Full stop

The full stop is used at the end of a sentence. It signals to the reader that the writer has expressed a complete idea. For example:

English belongs to the Germanic family of languages.

The Germanic languages are a branch of the Indo-European family, which has more speakers than any other group of languages in the world.

 

A common error to avoid: Using a full stop where a comma is required. For example:

The Germanic languages are a branch of the Indo-European family. Which has more speakers than any other group of languages in the world.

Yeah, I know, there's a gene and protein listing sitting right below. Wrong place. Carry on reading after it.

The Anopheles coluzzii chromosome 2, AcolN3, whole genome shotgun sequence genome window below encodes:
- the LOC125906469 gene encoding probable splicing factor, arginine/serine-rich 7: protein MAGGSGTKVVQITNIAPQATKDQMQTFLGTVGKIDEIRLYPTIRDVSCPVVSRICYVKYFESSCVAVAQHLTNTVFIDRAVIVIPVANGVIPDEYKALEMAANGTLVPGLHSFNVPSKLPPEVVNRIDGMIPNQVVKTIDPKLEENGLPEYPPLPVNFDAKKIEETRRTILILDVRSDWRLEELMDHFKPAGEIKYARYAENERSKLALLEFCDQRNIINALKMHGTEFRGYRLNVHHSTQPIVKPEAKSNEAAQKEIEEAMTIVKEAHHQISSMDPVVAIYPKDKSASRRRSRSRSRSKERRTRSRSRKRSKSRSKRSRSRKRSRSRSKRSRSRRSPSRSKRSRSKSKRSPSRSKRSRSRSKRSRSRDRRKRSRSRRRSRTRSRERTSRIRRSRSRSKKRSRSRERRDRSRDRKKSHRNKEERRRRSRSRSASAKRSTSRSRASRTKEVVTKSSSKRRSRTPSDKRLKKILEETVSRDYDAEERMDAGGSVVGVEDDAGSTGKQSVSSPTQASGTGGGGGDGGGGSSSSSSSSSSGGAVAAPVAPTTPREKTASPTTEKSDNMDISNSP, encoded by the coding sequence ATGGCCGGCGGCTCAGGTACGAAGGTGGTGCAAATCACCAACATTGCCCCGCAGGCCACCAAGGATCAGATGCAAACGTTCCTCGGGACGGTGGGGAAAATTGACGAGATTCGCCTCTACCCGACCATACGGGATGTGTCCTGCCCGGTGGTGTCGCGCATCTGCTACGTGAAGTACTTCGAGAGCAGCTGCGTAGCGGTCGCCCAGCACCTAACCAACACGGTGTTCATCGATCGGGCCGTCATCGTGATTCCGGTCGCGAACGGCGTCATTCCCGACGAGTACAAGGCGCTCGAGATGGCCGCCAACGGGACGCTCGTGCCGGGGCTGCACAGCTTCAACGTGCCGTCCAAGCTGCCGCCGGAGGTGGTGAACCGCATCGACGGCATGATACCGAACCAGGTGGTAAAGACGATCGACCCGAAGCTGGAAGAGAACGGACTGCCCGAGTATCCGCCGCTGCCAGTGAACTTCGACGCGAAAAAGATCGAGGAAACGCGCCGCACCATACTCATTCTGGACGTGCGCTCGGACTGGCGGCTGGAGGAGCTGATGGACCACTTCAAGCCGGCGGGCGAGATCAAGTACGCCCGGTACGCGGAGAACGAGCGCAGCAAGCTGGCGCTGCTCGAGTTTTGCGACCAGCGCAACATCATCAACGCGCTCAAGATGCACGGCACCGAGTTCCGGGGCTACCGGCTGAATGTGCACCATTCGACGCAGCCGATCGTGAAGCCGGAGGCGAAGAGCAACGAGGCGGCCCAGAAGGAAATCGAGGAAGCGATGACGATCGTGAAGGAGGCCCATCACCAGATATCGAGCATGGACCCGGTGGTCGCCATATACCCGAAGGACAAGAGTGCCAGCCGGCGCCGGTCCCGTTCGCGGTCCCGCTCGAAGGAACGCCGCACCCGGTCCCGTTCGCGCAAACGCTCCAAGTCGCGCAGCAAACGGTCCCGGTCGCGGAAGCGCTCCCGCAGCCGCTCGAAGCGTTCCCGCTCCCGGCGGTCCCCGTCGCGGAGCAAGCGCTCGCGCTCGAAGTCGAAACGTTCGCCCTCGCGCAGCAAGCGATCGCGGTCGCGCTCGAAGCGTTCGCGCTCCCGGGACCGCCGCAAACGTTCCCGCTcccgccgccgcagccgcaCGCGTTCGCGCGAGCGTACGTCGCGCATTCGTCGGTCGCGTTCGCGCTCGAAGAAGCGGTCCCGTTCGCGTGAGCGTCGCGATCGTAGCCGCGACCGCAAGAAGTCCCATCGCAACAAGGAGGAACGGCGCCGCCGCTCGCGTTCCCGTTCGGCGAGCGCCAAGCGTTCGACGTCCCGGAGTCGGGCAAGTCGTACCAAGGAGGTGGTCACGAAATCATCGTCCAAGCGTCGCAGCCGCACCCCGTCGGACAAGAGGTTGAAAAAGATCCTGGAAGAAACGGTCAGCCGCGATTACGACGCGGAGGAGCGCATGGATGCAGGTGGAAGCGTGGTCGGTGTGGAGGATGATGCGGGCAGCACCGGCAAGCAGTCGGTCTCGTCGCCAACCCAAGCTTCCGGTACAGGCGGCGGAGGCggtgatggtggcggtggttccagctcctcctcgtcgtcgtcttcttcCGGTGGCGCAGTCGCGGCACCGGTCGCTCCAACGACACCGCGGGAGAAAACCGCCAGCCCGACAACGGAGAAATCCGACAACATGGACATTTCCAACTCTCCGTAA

‘Which has more speakers than any other group of languages in the world’ is not a grammatically complete unit; therefore, in formal writing at least, it should not be preceded by a full stop, as if it were a complete sentence. Use a comma instead.